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Office hours Spring 2014: M 10:30-12:00, W 10:30-12:00 & by appt.
Dean Flower studied at Oberlin College, the University of Michigan, and Stanford University where he received a Ph.D. in English and American literature in 1966.
He has taught a range of courses in American literature, including Modern American Writing (1914–40), Recent American Fiction, Realism and Naturalism (1865–1914), and seminars on such subjects as Henry James, William Faulkner, Poe and Nabokov, Dickinson and Bishop, Welty and Morrison, Landscape and Ecology, and Literature and Painting of the Gilded Age. He also teaches occasionally in the Film Studies Program, which he helped to establish at Smith, including courses in Film Noir, Alfred Hitchcock, Ingmar Bergman and a course that theorizes cinematic narrative called "Mystery, Cinema, Narrativity."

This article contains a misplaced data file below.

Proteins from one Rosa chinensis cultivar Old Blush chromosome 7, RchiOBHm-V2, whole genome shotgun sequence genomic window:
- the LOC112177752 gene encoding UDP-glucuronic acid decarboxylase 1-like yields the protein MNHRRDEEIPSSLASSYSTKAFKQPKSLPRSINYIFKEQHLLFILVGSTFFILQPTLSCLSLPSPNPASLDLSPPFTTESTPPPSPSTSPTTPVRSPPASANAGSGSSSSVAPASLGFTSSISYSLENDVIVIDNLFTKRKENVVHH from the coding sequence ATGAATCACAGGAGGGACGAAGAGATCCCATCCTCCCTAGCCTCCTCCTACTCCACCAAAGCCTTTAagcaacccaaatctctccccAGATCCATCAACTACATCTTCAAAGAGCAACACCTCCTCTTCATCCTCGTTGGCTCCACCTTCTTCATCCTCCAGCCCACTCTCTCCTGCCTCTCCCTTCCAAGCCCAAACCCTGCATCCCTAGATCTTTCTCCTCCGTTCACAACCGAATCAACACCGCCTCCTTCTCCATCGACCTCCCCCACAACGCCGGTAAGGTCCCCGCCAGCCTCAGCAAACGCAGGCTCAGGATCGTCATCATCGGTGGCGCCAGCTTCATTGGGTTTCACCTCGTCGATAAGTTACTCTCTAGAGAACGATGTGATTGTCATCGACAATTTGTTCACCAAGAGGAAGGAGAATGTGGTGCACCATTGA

Professor Flower has written monographs on Henry James and John Updike, edited anthologies of short novels, American short stories, Thoreau and James, and published articles and reviews in The New England Quarterly, The Massachusetts Review, Essays in Criticism, and The Hudson Review, where he has also served as advisory editor since 1982. Hios most recent essay, "In the Village and Other Stories," about narrative in the poetry of Elizabeth Bishop appeared in the Autumn 2013 issue of The Hudson Review.